Data culture: Why don’t we know how many people work in the nonprofit sector?
When I shared that “25 Situations Only Nonprofit People Can Understand” post on Facebook, it seemed like all of my “friends” responded with, “this is my life!”
Sometimes I forget that the working world is composed of more than the nonprofit sector. I mean, obviously all the cool kids work in nonprofits. But that’s not EVERYONE. You might be wondering how many people in the United States actually work in nonprofits. Turns out, that’s a question we may just be learning how to answer.
Unlike other industries, the nonprofit sector doesn’t have continuously updated national data that describes its employees, impacts and services rendered. This matches the paucity and variability of data on equity, diversity, and inclusion (EDI) describing nonprofit employment, leadership and funding.
Comic by Toothpaste for Dinner
It can sometimes feel like we are constantly filling out surveys, getting asked employment related questions, and generally selling our souls to forms and questionnaires. This begs the question: how on earth, in 2015, can we not adequately discuss the nonprofit sector in the United States? Simple: because we haven’t cohesively asked the right, or even the same questions, and we haven’t done so in an ongoing and timely manner. Even if we did, nationwide real-time data collection and analysis takes an enormous infrastructure and investment that isn’t an achievable priority for most.
That means we need to find data sets that already exist and manipulate them to serve our reporting needs. The question, do you work in the nonprofit sector, may not even be included in the original survey. An analyst will have to take a question that is somewhat similar in nature to the answer they want to investigate, and find a way to use that in their research.
For example, I used a data set for my dissertation that was initially designed to assess academic achievement during school transitions. I was able to use this data to study childhood obesity and the school food environment only because the original investigators measured height and weight at each data wave (which is used to calculate BMI). I got lucky. Researchers can spend a lot of time on a wild goose chase looking for just the right question in a data set. The alternative – designing and collecting your own data – is an even more untenable option.
Luckily, YNPN realized how important it is to make data a priority. We are looking beyond the (sometimes) dry data and emphasizing the creation of a culture within the network that embraces and appreciates data. With a cohesive data system in place, we will be better able to understand and describe our work across the YNPN network. We want to have the ability to say things like, “YNPN increases diversity in the social sector by having a diverse membership base, elegant and sophisticated programming, and promoting discussions on equity and diversity,” and actually have the data to back it up. Right now, we have to preface that statement with, “Anecdotally, …”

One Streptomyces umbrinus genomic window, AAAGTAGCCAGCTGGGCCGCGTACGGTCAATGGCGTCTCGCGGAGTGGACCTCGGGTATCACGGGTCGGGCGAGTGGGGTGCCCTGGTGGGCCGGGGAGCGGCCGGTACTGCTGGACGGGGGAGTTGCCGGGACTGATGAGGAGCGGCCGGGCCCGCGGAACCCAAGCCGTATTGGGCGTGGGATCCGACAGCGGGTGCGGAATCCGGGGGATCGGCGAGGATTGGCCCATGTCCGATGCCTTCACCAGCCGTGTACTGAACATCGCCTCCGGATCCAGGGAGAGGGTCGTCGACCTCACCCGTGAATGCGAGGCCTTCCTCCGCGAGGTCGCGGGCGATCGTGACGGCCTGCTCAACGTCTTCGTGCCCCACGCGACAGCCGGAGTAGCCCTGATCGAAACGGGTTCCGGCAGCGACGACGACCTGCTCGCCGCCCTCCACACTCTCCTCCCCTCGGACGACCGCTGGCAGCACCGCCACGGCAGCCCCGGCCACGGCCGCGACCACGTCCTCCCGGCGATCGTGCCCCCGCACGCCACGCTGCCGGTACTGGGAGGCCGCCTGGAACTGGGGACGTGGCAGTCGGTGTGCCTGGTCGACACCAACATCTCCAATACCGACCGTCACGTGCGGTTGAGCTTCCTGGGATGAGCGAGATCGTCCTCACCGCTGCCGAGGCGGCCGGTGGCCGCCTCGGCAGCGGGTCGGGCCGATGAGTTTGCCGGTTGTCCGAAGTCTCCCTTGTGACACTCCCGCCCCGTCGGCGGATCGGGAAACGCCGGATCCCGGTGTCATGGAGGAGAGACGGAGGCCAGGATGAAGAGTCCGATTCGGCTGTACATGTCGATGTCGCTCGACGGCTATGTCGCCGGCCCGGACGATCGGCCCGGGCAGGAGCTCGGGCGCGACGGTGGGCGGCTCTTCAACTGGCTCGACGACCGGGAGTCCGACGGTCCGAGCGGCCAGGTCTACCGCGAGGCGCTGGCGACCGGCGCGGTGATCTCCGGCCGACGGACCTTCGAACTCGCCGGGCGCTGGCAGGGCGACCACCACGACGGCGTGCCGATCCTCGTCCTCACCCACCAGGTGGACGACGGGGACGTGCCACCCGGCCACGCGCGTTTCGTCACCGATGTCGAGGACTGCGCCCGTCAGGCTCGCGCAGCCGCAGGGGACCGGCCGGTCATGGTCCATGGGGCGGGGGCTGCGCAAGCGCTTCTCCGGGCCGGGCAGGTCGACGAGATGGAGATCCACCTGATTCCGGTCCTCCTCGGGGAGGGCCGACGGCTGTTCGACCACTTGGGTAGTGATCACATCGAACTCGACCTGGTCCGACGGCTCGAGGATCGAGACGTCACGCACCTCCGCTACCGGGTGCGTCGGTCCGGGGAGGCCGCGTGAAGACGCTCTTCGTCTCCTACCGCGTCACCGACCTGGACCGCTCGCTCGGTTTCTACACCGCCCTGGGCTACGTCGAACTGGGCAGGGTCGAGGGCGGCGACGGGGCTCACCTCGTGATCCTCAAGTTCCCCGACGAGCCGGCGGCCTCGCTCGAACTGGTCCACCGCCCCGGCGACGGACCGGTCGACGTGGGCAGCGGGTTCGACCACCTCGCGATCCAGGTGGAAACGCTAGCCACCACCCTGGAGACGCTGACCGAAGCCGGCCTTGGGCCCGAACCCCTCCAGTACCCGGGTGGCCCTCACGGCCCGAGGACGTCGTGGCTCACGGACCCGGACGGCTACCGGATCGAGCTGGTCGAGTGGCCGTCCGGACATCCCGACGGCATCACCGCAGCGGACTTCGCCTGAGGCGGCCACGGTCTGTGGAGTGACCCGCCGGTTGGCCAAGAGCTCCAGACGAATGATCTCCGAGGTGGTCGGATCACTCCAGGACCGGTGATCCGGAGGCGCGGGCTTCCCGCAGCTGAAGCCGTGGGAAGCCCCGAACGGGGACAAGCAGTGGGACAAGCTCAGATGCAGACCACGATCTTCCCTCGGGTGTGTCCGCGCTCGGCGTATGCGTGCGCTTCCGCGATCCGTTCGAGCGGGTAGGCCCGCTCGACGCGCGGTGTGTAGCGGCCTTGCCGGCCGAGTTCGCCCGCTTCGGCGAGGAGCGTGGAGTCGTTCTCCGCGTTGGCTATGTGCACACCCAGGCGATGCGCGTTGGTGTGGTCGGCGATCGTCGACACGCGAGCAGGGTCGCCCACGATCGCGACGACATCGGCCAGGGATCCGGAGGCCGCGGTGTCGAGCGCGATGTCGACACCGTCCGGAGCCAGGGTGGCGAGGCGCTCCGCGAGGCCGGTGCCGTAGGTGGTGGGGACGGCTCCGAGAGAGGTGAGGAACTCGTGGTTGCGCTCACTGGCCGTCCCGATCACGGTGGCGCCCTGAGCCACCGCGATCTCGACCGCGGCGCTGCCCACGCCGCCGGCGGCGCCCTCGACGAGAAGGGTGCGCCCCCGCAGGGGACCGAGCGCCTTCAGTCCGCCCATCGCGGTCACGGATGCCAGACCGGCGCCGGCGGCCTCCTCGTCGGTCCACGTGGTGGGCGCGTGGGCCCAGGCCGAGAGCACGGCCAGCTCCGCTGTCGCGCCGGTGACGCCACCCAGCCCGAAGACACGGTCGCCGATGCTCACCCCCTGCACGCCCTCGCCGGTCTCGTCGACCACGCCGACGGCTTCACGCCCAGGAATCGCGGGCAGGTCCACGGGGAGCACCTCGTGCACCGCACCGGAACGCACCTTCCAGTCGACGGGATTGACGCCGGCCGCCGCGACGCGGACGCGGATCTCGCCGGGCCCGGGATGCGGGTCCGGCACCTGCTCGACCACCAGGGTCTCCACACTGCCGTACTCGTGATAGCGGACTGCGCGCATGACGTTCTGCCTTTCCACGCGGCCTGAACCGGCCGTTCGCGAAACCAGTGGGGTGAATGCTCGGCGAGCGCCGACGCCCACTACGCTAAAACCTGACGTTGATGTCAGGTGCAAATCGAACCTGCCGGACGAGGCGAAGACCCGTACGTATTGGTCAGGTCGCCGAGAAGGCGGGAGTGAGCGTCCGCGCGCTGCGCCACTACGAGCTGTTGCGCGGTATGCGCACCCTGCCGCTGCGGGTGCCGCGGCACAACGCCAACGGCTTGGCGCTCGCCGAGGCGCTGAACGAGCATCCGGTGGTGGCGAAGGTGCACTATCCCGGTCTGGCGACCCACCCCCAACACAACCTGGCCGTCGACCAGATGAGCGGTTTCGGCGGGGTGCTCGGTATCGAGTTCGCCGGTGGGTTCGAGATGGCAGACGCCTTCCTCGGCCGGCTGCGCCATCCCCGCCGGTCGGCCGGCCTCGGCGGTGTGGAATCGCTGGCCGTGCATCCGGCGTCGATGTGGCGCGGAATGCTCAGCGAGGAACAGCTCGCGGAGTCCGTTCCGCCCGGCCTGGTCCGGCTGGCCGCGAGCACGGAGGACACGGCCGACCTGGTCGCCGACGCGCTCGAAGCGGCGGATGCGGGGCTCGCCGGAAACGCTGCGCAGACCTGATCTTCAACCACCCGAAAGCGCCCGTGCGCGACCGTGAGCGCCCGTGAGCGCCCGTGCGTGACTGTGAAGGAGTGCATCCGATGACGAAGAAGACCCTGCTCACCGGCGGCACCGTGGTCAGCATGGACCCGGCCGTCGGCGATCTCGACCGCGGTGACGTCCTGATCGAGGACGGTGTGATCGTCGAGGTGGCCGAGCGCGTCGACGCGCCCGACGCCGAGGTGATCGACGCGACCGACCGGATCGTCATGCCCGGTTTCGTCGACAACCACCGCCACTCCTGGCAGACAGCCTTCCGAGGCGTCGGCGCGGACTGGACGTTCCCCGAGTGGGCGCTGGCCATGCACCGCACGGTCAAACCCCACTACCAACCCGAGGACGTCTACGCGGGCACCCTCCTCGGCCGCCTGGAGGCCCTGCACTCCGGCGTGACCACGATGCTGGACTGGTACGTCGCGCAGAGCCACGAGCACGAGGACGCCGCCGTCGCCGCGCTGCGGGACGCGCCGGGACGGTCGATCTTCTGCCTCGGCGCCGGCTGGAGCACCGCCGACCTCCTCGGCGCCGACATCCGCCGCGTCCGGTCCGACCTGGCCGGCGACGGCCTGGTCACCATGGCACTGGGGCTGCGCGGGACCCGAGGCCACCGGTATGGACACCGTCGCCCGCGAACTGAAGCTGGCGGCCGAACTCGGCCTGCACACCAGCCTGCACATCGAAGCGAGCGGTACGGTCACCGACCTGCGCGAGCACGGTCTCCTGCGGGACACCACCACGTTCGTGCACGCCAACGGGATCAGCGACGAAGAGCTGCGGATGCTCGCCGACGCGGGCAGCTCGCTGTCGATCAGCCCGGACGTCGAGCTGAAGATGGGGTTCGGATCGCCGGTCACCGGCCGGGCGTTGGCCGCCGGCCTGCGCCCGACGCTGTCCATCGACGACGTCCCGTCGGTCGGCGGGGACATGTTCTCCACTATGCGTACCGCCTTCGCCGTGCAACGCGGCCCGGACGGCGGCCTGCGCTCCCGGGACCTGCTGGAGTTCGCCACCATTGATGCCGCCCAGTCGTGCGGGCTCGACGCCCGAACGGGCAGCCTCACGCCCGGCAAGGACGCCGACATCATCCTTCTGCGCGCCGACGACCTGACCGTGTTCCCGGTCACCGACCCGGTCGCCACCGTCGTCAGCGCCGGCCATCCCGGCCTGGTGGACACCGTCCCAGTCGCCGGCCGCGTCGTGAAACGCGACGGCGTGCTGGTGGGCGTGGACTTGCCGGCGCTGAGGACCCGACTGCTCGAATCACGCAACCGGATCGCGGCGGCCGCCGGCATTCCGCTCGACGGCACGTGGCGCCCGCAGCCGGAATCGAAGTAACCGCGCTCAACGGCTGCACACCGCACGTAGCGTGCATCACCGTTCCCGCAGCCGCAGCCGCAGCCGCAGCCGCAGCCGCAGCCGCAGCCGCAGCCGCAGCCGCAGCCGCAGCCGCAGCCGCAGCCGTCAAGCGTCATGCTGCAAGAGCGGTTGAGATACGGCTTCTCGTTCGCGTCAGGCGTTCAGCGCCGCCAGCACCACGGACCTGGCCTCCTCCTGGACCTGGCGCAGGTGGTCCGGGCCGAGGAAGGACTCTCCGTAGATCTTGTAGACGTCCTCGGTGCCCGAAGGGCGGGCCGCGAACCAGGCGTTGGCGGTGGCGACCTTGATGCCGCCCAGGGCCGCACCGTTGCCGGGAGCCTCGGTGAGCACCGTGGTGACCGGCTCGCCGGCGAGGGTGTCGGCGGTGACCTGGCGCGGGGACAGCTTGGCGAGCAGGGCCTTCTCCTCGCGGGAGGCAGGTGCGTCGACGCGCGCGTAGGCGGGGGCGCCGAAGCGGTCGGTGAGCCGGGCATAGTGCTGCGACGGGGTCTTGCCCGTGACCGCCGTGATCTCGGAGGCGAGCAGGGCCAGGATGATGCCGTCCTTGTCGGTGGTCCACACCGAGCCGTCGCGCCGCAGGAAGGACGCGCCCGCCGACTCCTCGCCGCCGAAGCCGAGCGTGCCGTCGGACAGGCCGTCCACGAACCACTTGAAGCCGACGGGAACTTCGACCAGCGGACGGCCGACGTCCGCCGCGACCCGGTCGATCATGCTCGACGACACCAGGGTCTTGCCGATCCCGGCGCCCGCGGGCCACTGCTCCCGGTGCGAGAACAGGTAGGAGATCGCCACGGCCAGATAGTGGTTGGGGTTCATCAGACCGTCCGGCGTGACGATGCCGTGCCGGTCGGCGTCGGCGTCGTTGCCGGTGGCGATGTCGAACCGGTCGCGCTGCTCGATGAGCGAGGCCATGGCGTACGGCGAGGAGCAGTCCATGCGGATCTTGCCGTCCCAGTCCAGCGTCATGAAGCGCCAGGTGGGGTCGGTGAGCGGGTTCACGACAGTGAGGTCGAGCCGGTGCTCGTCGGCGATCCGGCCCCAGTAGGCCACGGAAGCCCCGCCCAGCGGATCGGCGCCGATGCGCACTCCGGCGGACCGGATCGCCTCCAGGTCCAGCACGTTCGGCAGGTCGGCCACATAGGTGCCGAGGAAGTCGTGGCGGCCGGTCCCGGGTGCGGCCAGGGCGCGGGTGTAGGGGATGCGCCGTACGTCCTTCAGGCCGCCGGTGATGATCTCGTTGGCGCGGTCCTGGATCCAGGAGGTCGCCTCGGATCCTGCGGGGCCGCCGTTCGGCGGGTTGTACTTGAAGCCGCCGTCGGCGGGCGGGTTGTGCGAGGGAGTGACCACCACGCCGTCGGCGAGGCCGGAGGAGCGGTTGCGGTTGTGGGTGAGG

Basically, we want to be able to accurately tell the story of an experience as a YNPN member and chapter. Without good data, we can’t do that. And we can’t represent our YNPN National voice as speaking for all of our chapters and members. Further, we can’t actively contribute to shaping research within the sector that shows how nonprofit leaders become more effective. Or help to make the sector stronger and more diverse.
You’ve probably been hearing a lot about the Chapter Operating System. A big part of that project is bringing all of the chapters onto our selected database, NationBuilder, and creating metrics which will align with the field on EDI, and allow us to collate the YNPN network-wide data in one place. We are excited to work in partnership with our chapters and members to delineate and refine our data metrics, build enthusiasm for quantitative and qualitative data collection and analysis, and have the ability to effectively describe YNPN. You are integral in helping to build a data positive culture that will allow us to fully tell the story of YNPN.
You may be asking why this rambling post about data matters for you. Our goal was to emphasize how and why data is important to YNPN. In the coming months, we will be putting out requests for assistance in refining metrics, contributing to other data driven projects, and to work with me to train chapters on our new database. Keep your eye out for those requests, get involved and remember – data is awesome!